JAMES PARKINSON: Despite the complexity of the project, Milton was able to fit it in around his life. He ran his own business as an audio engineer by day, so he’d work on the game on the side and in between jobs.
MILTON GUASTI: The thing is, I did manage that, on my free time. Back then I was working at my recording studio with a partner, and any time that there were no customers, I opened up GameMaker and I started doing whatever task I was doing the last time. And I used a pre-made platforming engine that a very skilled programmer has already done, and trying to figure out how that works and how to extend that, so I can actually add Metroid related abilities to the engine, that was a pretty huge challenge. That process served to see how a proper programmer tackles specific problems. So whatever I would need to implement for myself, I could use that as a reference on how real programmers solve that kind of situation. So yes, lots of trial and error, observation, trying to replicate the original games as closely as possible. I used to record footage from Zero Mission and Fusion using emulators and screenshot every frame of specific actions, just to see how many frames they would advance in every interval, and try to replicate that in the engine. So yes, emulation and these kind of tools were super, super useful in figuring out why the games by Nintendo do feel like that, how they do respond to the user input, and how the protagonist and all the objects in this gameplay elements are actually interacting with themselves and the physics and all of that. It was a very meticulous process, but I did have a lot of fun doing that.
JAMES PARKINSON: Then, some big life changes meant Milton had to stop working on AM2R for about 9 months. His business partner went through a divorce, leaving Milton to run the recording studio on his own, before he could no longer sustain it and had to close it down. So he moved on, dedicating all of his time to starting a brand new studio, which included months of renovations.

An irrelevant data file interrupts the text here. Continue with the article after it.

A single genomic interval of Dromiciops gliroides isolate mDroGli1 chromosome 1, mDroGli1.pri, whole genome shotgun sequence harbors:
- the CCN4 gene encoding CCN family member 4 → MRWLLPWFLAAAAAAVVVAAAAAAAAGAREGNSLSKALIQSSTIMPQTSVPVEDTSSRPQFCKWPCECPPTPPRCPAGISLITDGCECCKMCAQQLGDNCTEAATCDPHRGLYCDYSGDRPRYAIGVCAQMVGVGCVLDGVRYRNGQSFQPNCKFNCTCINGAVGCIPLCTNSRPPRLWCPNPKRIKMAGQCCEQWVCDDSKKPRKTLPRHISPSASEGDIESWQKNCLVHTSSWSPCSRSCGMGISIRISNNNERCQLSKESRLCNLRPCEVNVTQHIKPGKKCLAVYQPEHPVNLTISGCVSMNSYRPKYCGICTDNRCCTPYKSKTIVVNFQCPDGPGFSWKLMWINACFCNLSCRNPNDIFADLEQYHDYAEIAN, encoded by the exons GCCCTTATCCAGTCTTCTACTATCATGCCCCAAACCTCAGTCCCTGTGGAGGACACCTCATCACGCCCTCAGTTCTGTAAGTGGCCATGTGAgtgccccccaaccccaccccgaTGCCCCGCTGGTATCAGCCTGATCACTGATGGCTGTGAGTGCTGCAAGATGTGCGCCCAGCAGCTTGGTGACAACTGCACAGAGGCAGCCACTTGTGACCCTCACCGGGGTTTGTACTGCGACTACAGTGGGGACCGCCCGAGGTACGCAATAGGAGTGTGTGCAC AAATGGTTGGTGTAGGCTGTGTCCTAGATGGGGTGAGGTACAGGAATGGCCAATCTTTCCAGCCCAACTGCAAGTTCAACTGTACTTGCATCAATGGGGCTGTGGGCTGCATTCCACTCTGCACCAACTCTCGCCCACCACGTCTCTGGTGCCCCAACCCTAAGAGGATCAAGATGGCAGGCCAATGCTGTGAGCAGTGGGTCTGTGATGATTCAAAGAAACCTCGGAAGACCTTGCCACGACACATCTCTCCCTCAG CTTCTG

JAMES PARKINSON: Eventually, Milton returned to the game, deciding to go public and announcing AM2R on his blog. On January 3rd, 2008, he posted the first entry, quote: “This is a project I've been working on for over two years, and now I feel it can be finished”. Even at that point though, the game was far from done. But Milton was able to begin releasing demos.
MILTON GUASTI: At first it was this feeling of excitement, I can't wait to share this with people. Suddenly, it became horrifying because of course, stuff broke at the last minute. And as soon as I uploaded it, someone finds a game-breaking bug and they cannot go past the title screen. So I need to recompile everything and find the bug, reproduce it, fix it, patch it, compile it again, save it and redistribute it on all the platforms, again, to actually try to, you know, have that bug to affect as few people as possible. Then redeploy it and make a new blog post saying, “yo guys, sorry, this was broken, try this instead”. That kind of thing is, yeah, it was. It certainly was a teaching moment that encouraged me to play test a lot more.
JAMES PARKINSON: The response from the Metroid fan community was overwhelmingly positive, with feedback and suggestions for improvements.
MILTON GUASTI: The Metroid community, it’s made of very, very passionate people. And sometimes they are very vocal on the stuff that they don't like about the series. I had to be pretty careful about choosing the kind of feedback to follow. And having people recognise the suggestions show up in the newer demos, that's super amazing. It's very, very fulfilling.
MILTON GUASTI: People have been always super nice. Whenever I did have trouble having any tangible progress to share with the community, they were super understanding. It was - I was super afraid to actually post whenever I wasn't able to make good progress in an entire month. And posting that there was no progress, and seeing all the comments just, you know, supporting these and understanding that life is a thing, yeah, it's super, super awesome. Getting feedback on demos that they did release through the time, and seeing how enthusiastic and excited some people are regarding the game. And looking forward to play it, giving feedback, suggestions, comments, that's super awesome. It's very motivating. And part of me didn’t want to disappoint those people. And yeah, it was nice to, you know, have some recognition of all the hard work that was put into the project.